He said two of the three licenses for full-scale gambling are likely to be awarded to Resorts World New York City at Aqueduct Raceway in Queens and Empire City Casino in Yonkers, both of which now only offer electronic gaming choices.

“So, there will be only one license left,” Paterson said last month. “Every time we come here, we look at each other and say, ‘How come no one else thought about Long Island?’ ”

Separately, the Shinnecock Indian Nation wants to open a casino on its Southampton reservation.

Full-scale gambling would be a boon to the tourism industry, which ended the year at its pre-pandemic level of $6.3 billion in visitor spending, said Kristen Reynolds, CEO of the tourism promotions agency Discover Long Island. A full-scale casino “is very much needed,” she said. — James T. Madore

With studies showing many workers would prefer to stay fully remote,...

With studies showing many workers would prefer to stay fully remote, office parking lots like this one at RXR Plaza in Uniondale may stay mostly empty.  Credit: © Kevin P. Coughlin / Allisland/Kevin P. Coughlin

OFFICE SPACE

Many workers are hoping to limit how much they report to the office, but it’s unclear just how much their preferences will shape companies’ footprints.
Nationwide, employees are spending about 30% of workdays at home, according to surveys cited by economists Jose Maria Barrero, Nicholas Bloom and Steven J. Davis in a working paper submitted to the National Bureau of Economic Research.
RXR, one of the Island’s largest office landlords, estimates between 50% and 60% of its regional workspaces are used day-to-day. That’s down from about 75% to 85% before the pandemic.
More than 30% of U.S. workers who can perform their job remotely would like to be fully remote, but just 13% of full-time employees have such an arrangement, the report found.
If companies "can accommodate remote, they do," said Janis Zamier, director of operations at the Long Island Temps staffing agency. "If it's a company that's: 'Sorry, we're all back in the office,' it might be harder for them" to hire.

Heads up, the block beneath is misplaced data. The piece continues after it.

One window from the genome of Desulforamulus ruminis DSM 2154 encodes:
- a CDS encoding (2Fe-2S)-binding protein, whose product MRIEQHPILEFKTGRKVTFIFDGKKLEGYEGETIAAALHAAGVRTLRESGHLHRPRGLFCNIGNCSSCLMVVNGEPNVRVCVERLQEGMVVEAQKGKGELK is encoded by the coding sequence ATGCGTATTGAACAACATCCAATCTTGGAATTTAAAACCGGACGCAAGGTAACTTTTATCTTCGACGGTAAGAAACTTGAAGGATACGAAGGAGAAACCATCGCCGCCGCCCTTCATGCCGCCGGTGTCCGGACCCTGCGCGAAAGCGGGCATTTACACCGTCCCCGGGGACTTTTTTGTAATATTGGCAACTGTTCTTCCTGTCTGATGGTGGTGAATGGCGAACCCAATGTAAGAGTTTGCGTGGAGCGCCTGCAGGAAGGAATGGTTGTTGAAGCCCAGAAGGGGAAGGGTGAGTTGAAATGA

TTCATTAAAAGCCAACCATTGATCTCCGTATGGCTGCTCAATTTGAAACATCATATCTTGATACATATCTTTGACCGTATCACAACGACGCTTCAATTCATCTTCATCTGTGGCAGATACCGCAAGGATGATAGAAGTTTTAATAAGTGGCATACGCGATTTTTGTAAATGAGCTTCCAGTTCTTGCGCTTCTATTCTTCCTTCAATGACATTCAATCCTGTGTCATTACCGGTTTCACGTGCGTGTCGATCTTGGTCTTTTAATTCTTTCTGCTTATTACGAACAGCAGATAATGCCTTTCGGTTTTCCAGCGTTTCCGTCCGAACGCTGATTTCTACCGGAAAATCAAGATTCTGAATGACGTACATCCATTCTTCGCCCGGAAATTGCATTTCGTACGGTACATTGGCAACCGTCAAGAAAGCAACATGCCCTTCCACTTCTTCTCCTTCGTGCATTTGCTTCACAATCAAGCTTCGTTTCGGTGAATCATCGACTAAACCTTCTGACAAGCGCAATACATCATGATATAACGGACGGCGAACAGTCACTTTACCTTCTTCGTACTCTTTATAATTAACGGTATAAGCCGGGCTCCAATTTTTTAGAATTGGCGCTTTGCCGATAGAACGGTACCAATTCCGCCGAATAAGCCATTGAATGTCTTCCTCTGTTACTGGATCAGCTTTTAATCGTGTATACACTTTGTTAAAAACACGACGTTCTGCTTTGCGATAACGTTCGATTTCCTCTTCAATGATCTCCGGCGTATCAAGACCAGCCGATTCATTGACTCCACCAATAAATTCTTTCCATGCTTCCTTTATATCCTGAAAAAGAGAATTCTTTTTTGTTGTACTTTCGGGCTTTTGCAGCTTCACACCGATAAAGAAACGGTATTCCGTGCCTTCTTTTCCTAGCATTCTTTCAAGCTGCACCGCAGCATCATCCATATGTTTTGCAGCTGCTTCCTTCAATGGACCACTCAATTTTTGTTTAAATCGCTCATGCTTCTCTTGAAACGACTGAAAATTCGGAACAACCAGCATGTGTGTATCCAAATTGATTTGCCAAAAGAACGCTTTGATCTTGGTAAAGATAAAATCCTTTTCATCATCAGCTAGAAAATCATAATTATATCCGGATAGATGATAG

Remote work aside, brokers expect 2023 to be tough because companies are concerned about an economic recession and the Island has a substantial amount of office space available for sublease. About 13.6% of office space was vacant on the Island at the end of 2022, which may grow to 13.9% in 2023, according to Moody’s Analytics, an economic research service. — Sarina Trangle

Long Island's hospitals, including Northwell's North Shore University Hospital in Manhasset,...

Long Island's hospitals, including Northwell's North Shore University Hospital in Manhasset, will face challenges from worker shortages and rising costs. Credit: Northwell Health/Lee Weissman

HEALTH CARE

Long Island’s hospitals and other health care providers are facing massive challenges in 2023, industry experts said.

Local hospitals are coping with a shortage of registered nurses, physicians and other workers, Wendy Darwell, president and CEO of the Hauppauge-based trade group Suburban Hospital Alliance of New York State, said in a statement. The government-sponsored Medicare and Medicaid  programs continue to pay less than the cost of providing care, she said. At the same time, she said, drug costs have jumped 42%, and the cost of supplies, equipment and energy have increased by about 20%, she said.

Hospitals “may be forced to make some tough decisions in the year ahead,” and consolidation is likely to continue throughout the industry, she said.